Matching Residential Mobility to Raced-Based Neighborhood Preferences in Los Angeles: Implications for Racial Residential Segregation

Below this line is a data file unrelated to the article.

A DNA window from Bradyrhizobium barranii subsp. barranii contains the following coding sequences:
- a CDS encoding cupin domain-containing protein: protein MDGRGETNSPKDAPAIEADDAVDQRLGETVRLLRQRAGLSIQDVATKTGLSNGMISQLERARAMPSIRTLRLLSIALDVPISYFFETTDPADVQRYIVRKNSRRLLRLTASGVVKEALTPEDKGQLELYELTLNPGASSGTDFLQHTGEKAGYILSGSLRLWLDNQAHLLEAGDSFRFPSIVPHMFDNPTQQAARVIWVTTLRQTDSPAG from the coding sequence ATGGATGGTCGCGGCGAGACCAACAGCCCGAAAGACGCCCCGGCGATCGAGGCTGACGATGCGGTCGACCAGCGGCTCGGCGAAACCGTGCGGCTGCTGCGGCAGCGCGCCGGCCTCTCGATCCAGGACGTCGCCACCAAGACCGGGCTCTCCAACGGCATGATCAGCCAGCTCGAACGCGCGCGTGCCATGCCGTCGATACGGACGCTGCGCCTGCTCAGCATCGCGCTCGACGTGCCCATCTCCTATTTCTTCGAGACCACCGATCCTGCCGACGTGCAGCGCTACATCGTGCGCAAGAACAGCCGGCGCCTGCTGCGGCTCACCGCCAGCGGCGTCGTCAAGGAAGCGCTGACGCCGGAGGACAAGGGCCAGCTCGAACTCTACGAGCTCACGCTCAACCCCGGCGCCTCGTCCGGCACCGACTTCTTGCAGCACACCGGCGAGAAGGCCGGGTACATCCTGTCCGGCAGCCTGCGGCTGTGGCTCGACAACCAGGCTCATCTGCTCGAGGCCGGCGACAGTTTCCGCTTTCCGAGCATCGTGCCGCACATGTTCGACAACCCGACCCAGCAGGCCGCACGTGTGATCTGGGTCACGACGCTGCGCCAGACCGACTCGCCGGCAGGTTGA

Neighborhood racial composition preferences have the potential to produce extreme residential segregation between racial groups. Whites' preferences to avoid Blacks, and Blacks' preferences to maintain residential contact with their own group can induce high levels of White-Black segregation. Similar preferences can lead to segregation for Asians and Latinos. These theoretical facts have lead some observers to attribute continued residential segregation in the United States to preferences. These observers imply that elimination of housing market discrimination, socioeconomic differences, and other discrepancies between groups in metropolitan housing markets, would do little to lessen residential segregation by race. Most support for this perspective 1) relies on caricatures of empirically observed preferences, or 2) fails to examine whether preferences align with actual housing choices. These limitations are problematic. A failure to include realistic assessments of preferences in simulation models can lead to an overstatement of the potential for preferences to generate segregation, and a corresponding understatement of the potential for housing market discrimination and other race-related factors to induce and sustain segregation. This dissertation addresses the limitations of previous attempts to vet the importance of preferences for segregation. It develops an appropriate statistical model for comparing stated racial composition preferences to actual neighborhood attainments. It uses this model to assess whether people migrate in ways that agree with their preferences, or whether some groups are systematically frustrated in matching their neighborhood attainments to their preferences. Finally, it combines results from these empirical assessments in simulation models of segregation. When some groups are stymied in migrating according to their stated preferences, does this tend to result in higher levels of segregation? Using data from Los Angeles County, this dissertation shows that Latinos, and to a lesser degree, Blacks, are disadvantaged relative to Whites in matching their residential preferences to their attainments. In simulation, these frustrated preferences yield excess levels of racial segregation: If people were able to migrate according to their stated preferences, levels of residential segregation would be approximately 20% lower. These results illustrate that preferences set a floor for levels of segregation, but do not fully explain extant segregation. Room remains for explanations based on discrimination and social networks.